EdTech & Design, Opinion, Promising Practices

Necessary Disruption (Part 4: Less, But Deeper, Curriculum)

Schools must respond to the rapid, pervasive social and technological change all around them.  In doing so they must preserve the supportive relationships which are their most essential benefit.  Surface features of schooling such as curriculum, instruction and assessment, however, need to be transformed.  But how?

Let’s start with curriculum, and specifically the high school curriculum.  It’s too broad and too thin.  It too easily becomes a superficial diet of info-bits that are required to pass tests that measure what is easiest to measure rather than what is most important.  In a rush to ensure that students know all the basic essentials in a world where knowledge is growing exponentially we have fallen into the trap of filling heads rather than changing minds.  This serves no one well.  Curriculum bloat needs to be reversed in order to free up the time required for deeper inquiry into big ideas so that students are enabled with understandings, skills and dispositions rather than encumbered by inert and decaying knowledge.

Curriculum is also too fragmented into subjects.  This is a purely academic deceit that is not present in the “real world,” where issues are always multidisciplinary.  Subject divisions make life easier for curriculum writers, text book publishers and testers, but they make schooling less authentic, engaging and significant for students.  These divisions also obstruct the development of important life skills such as critical thinking, collaboration and communication that should be present as pervasive themes but are generally lost, or at best inconsistently addressed, because nobody sees them as their job.

It seems to me that there is a fairly broad consensus that students would be better served if curriculum were deeper and more integrated, but much less willingness to make the change.  Policy makers seem reluctant to suggest that anything be removed from the curriculum and many teachers are so indoctrinated with, and comfortable within, a subject-specific view that they do not seize the opportunities that do exist for a more substantial inquiry-based approach to learning.  Sometimes, in fact, it is teachers themselves who are the most fervent defenders of the curricular status quo.

Therefore, I would propose a two-pronged response to this problem.  Government should, with consultation but without undue delay, trim the curriculum to create some “white space,” perhaps about 20%.  Teachers should be challenged to use this opportunity to integrate and deepen learning and schools should be required to consult with and report to their community in this regard.  I don’t believe, as Michael Fullan says, that you can mandate what matters but you can articulate a worthy goal, create the potential and issue the challenge.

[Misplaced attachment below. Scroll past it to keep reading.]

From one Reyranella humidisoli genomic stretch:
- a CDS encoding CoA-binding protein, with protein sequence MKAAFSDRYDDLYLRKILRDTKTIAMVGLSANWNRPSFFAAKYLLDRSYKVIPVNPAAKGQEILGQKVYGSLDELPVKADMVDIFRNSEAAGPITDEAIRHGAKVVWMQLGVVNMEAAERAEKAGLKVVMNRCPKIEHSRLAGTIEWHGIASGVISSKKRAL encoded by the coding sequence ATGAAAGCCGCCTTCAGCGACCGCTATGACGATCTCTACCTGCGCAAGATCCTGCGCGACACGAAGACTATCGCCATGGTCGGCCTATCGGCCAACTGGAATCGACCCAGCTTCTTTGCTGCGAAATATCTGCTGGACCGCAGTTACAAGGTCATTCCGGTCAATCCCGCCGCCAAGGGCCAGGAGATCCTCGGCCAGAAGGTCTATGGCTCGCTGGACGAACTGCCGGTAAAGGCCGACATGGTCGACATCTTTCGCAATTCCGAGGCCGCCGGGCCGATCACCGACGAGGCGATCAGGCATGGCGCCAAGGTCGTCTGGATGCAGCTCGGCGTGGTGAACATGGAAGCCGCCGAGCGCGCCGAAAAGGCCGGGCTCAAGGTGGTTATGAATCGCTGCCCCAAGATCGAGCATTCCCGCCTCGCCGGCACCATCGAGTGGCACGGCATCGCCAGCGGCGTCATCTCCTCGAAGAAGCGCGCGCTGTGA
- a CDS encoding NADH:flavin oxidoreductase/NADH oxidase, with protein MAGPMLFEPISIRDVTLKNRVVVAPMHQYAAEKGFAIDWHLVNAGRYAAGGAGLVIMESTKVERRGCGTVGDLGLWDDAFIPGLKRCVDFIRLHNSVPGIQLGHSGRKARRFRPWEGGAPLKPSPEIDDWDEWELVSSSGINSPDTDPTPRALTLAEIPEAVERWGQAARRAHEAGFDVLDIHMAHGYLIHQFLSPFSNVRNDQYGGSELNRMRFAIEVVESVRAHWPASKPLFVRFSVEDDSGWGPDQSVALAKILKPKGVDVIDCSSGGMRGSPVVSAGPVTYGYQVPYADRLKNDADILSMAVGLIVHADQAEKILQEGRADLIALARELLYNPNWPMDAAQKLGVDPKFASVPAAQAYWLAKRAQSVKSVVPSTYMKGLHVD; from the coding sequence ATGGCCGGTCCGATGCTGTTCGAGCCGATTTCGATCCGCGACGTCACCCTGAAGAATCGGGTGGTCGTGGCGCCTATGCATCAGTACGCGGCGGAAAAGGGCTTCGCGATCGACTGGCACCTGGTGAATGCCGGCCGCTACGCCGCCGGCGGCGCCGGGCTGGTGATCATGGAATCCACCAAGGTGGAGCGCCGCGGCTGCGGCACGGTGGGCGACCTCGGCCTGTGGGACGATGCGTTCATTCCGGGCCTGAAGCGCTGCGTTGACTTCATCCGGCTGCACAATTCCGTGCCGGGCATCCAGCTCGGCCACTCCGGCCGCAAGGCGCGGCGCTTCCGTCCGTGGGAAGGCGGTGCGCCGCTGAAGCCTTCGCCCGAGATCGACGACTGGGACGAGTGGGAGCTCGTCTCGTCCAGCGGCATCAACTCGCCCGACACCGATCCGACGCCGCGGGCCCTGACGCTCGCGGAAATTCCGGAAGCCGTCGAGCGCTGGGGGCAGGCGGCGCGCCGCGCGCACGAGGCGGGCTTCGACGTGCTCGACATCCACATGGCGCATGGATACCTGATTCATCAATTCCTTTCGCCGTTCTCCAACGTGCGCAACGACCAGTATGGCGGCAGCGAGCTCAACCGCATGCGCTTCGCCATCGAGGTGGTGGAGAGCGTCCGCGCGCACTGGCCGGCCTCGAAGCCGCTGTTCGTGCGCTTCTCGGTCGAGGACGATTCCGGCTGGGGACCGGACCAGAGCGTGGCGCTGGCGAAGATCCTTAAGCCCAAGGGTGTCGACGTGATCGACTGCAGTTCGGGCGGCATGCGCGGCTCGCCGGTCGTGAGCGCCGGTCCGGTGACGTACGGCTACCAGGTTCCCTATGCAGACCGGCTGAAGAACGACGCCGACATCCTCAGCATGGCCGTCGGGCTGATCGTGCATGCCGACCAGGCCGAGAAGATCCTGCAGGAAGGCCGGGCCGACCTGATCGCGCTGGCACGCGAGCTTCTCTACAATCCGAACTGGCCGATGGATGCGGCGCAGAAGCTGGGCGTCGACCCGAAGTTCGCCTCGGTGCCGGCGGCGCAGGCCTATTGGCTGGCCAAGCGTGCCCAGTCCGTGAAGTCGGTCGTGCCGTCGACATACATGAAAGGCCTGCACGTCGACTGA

Ideally, in addition to individual teachers making changes, secondary schools would then organize students in “academies” or “houses” consisting of one class group per grade in order to encourage integration by having two teachers work together to cover at least the English, Social Studies, Math and Science components of the curriculum for those students until at least the end of Grade 9.  These classes should stay together and work with the same core teachers for at least two years.  This would provide a much more natural transition from elementary and create the potential for extended inquiry and stronger relationships.

To invigorate and accelerate these changes, teacher teams should, within the confines of the working day, be provided with time to co-plan, and, as part of their own commitment to professional growth, they should create personal learning networks (directly and virtually) on their own time.

The experience of deeper inquiry will, I believe, inspire both students and teachers so inquiry-based learning that takes root in Junior Secondary will extend into senior grades even if the greater degree of specialization required at that level makes a similar cohort organization impractical – which, however, I believe should be kept as an open question.

Government assessments, which some would eliminate but which I see as a reasonable expectation by the public and an inevitable feature of schooling in our time, should be amended to reflect these changes – narrowing but also deepening their focus.  (I will say more about assessment in a future blog but mention this aspect because it is an essential feature of the disruptive change I am proposing.)

There are abundant individual examples of similar approaches that have been highly successful even without the enabling government action proposed.  Its time for this good practice to become the common practice, and the expected practice, in order to provide students with the integrated, inquiry-based learning they require to prepare them for the world as it is and as it is becoming.  I believe that it would serve both students and society better and that it would be more enriching, rewarding and sustainable for teachers as well – a virtuous circle of benefits.

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Bruce Beairsto

Retired school superintendent, educational consultant and adjunct professor at Simon Fraser University

Bruce Beairsto is a retired school superintendent, educational consultant and adjunct professor at Simon Fraser University.

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